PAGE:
By Kelly Dearmore
By Jim Schutze
By Rachel Watts
By Lauren Drewes Daniels
By Anna Merlan
By Lee Escobedo
By Alice Laussade
My Charmed Life
Little Jack Melody and his Young Turks
Carpe Diem Records
Denton's Little Jack Melody--aka Steve Carter--has always been among the most ambitious of the abundant crop of eclecticists that our area has been blessed with. More directed than Paul Slavens, more textual than Brave Combo, and more native than Cafe Noir, Carter uses the cool pulses of nuevo lounge, the sophisticated purr of jazz, and the worldly burble of Hot Club virtuosity to create a musical accompaniment to his lyric essays, word-pictures that span both time and geography.
Yet Melody never seems to get his due, perhaps because of an underlying current of melancholy, resignation, and regret that runs through his work. No matter what other emotions are examined--satisfaction, hope, completion--there is always more than an echo of a wan smile, like that of someone gamely trying to be cool while in the painful company of an ex-lover.
Take it from the top of My Charmed Life: The deluded narrator of the title track, who believes his deserved share is always 100 percent, isn't that different from the singer of the next song, "Close But No Cigar" ("I could have been a contender")--except one realizes that life's all past him already, and the other doesn't. Melody's neo-cabaret sound definitely references Continental styles, but in a uniquely American way, like Tom Waits in a tuxedo. When Marianne Faithfull sings the Brecht-Weill standard "Alabama Song," it's as if she's plucked it whole from The Rise and Fall of the City of Mahogonny; Melody's version fits in perfectly with his reaction to American culture. When, in the chorus, he and the Young Turks bellow "We must have whiskey or we'll DIE!" it's as if the line comes from a silverback gorilla in a $3,000 suit with a cel phone--rapacious modern man.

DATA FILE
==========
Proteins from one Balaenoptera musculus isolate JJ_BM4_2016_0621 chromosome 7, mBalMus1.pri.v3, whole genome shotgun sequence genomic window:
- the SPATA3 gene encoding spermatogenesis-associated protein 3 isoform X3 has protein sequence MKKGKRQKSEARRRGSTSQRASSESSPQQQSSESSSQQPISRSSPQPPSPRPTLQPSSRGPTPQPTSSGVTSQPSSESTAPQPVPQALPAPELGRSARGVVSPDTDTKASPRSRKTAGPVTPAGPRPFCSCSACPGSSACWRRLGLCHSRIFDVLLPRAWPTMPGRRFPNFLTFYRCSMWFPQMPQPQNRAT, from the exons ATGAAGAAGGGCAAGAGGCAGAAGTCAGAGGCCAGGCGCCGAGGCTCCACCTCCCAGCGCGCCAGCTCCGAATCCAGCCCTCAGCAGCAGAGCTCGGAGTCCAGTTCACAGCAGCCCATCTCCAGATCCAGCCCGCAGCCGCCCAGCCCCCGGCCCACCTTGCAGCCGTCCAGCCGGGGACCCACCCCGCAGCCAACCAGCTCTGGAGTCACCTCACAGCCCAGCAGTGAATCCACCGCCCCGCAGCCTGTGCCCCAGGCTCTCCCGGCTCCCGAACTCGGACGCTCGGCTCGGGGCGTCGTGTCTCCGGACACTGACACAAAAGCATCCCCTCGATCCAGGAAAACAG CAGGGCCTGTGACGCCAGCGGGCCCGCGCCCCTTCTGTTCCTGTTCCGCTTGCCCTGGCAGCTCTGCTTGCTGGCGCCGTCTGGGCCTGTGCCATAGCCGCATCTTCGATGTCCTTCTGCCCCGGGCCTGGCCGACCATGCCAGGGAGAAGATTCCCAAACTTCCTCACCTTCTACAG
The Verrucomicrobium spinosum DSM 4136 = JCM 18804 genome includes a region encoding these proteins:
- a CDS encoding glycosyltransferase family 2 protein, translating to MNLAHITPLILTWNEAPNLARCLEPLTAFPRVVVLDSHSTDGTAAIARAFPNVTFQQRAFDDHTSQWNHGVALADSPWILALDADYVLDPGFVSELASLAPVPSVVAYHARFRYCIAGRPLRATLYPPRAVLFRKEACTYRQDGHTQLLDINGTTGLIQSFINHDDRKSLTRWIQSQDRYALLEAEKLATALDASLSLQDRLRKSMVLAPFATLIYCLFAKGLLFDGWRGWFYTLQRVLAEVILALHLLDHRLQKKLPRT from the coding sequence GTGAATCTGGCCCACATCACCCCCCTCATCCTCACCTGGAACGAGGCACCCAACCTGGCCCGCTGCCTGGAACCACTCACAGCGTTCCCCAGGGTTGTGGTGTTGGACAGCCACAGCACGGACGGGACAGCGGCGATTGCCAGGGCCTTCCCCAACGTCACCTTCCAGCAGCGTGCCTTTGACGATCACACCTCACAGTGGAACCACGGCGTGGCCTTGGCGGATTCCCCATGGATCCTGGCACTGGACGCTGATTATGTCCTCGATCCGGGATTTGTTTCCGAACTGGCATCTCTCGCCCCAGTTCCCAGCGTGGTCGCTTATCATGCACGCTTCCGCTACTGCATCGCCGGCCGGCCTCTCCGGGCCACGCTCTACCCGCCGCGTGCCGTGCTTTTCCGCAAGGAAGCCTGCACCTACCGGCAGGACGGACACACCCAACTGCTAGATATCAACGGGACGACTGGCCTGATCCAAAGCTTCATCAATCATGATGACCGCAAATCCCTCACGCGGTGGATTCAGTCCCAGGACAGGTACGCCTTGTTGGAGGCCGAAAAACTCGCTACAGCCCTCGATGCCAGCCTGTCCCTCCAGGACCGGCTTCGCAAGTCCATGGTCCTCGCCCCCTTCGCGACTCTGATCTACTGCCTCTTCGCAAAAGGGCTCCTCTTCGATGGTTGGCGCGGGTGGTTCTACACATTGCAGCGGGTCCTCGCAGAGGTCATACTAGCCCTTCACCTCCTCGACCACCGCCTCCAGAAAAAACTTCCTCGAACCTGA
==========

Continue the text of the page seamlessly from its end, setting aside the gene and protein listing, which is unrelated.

It's the ascent of this great ape that bums Melody out so much--the turning of the Beat generation ("Gone in October" is a eulogy for Jack Kerouac) into the Blank generation. We think we have it made, Melody says, but we're really losing everything. In "Samba Ordinaire," an upbeat Brazilian beat masks the creeping loss stalking the man in the grey flannel suit: "The shower chases dreams away...what's your name?" concluding with "How does that saying go? It's the devil that you know." The disc-ending "Mr. Horizon" is a tropical, Arthur Lyman-esque fantasia drained of its escapist relief--"Mr. Horizon is having a very bad day," mocked by the fading la-la-la chorus of children. Don't write Melody off as a gloomy Gus, though, for in his uniquely sophisticated, feeling songs there's a perception so sharp as to be redemptive, recognizing the courage behind managing that wan smile when all you really want to do is burst into tears.